Ta Prohm was the second temple on my list in Siem Reap after main Angkor Wat temple (also read: the magnificent ruins of angkor wat) The moment I entered the temple after a long dusty walk of 500 meters inside the Angkor wat complex, my jaw dropped….what a Serendipity….an extravagant combination of human artifice and raw nature working together in accidental harmony, with impossibly picturesque results. Ancient monument with wide courtyards, ruined by time, half-eaten by encroaching  jungle, its hallways and roofs engulfed by giant trees; the temple satiated the hungry nature lover in me at the same time giving the magnanimous look into the past. Though the surrounding is magical, atmosphere is so photogenic, I was yet not left alone to commune with nature as the temples can get very crowded if the visit is not wisely timed hence I visited this temple twice to find the harmony with nature. The ongoing restoration work by UNESCO makes it look like a construction site at some places yet it can startle you with its elegance of rich history.

Ta Prohm was also heavily featured in the Tomb Raider movie, probably because it looks so…eerie. With the overgrown trees and giant tree roots which have so obviously conquered the man-made temple, there’s something eerily tranquil and yet soothing about Ta Prohm.

The complexity of its layout is increased by its party collapsed state, with trees interlaced among the ruins. Two species of trees here are silk-cotton tree and strangler fig tree. The trees have served as the agents of both support and destruction over time.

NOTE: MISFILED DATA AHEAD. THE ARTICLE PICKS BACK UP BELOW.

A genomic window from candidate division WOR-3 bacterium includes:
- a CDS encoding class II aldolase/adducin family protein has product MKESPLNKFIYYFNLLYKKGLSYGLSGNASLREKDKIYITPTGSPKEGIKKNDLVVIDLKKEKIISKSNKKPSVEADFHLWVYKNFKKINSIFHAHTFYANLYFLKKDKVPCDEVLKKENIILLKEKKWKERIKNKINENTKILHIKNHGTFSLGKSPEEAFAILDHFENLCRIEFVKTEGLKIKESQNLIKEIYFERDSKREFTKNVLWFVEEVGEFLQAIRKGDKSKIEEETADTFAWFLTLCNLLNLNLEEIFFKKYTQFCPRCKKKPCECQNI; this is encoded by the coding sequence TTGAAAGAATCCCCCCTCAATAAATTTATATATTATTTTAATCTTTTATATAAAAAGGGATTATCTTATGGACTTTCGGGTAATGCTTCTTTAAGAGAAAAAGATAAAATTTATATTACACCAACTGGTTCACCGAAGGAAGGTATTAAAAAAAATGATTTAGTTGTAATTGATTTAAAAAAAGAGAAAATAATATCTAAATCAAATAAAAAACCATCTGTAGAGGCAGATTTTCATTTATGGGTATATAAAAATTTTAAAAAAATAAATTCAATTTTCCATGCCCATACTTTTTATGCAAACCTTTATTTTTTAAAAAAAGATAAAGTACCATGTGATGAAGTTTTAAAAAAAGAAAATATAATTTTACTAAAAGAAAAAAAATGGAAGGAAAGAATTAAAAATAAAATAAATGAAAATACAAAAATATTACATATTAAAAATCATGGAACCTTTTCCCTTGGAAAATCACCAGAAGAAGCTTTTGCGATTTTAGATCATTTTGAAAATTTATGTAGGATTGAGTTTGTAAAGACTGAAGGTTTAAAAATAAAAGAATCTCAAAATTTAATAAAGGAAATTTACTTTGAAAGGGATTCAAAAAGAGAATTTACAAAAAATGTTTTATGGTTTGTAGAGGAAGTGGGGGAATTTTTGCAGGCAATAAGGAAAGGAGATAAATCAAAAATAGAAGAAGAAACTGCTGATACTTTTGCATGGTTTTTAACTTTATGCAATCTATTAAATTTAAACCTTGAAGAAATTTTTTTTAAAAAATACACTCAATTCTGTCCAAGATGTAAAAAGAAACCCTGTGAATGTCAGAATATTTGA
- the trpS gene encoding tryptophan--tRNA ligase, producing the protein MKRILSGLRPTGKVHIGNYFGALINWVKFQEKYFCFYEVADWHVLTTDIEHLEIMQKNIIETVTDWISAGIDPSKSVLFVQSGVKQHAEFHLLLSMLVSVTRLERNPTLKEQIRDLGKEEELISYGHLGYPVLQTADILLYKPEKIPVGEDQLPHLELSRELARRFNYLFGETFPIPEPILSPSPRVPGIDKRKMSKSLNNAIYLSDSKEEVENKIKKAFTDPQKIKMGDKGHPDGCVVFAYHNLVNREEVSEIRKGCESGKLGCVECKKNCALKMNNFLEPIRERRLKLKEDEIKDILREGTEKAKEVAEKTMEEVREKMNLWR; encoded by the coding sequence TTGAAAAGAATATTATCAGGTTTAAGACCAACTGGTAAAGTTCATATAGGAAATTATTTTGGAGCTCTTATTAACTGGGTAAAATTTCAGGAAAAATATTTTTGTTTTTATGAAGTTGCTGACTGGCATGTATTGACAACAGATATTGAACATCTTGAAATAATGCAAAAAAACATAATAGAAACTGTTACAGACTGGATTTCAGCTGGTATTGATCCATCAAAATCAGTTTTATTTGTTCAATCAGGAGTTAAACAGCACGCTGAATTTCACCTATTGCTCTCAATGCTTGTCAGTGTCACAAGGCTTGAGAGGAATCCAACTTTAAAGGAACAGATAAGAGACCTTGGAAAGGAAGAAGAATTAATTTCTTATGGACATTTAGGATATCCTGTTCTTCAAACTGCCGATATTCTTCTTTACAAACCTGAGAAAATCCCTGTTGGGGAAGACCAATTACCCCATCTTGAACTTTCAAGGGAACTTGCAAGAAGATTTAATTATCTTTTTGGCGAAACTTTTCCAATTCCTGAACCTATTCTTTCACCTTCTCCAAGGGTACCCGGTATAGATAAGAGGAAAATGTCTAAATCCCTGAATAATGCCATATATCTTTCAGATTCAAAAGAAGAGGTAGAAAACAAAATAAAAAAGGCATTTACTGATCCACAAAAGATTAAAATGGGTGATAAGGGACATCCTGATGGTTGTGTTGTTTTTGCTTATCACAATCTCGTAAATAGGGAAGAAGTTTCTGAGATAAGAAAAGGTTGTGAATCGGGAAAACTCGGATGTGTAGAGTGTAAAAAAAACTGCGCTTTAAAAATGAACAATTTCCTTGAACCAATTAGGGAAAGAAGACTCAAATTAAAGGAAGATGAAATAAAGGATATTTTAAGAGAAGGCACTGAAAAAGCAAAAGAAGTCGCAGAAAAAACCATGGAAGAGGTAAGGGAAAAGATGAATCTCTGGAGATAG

Join me on my second pictorial saga of Ta Prohm temple

The ‘house of fire’ entrance of the temple
The fallen masonry of the temple
The ruins that stood the tests of times
Half-engulfed by encroaching Jungle
Entry to the sanctuary towers
Carved devatas in the niche


The Silk-cotton tree roots over the gopuras
Conservation in progress
Combination of Raw nature and human artifice
That serendipitous moment when I could not take my eyes off
Trees hugging the monument to never let it go
Stegosaur-like animal on the wall of one of the gopuras
A fig tree abides atop a patiently upstanding Gopura
An ageless Temple
The fallen masonry
Glory of time

The best time to visit the temple is early morning when the subtle sun rays gaze into shards of broken stone walls and swathes of silences that stay on and witness thousands of people until the sun sets and voices fade; footfalls die. The saga of this ageless temple continues with every sunrise…………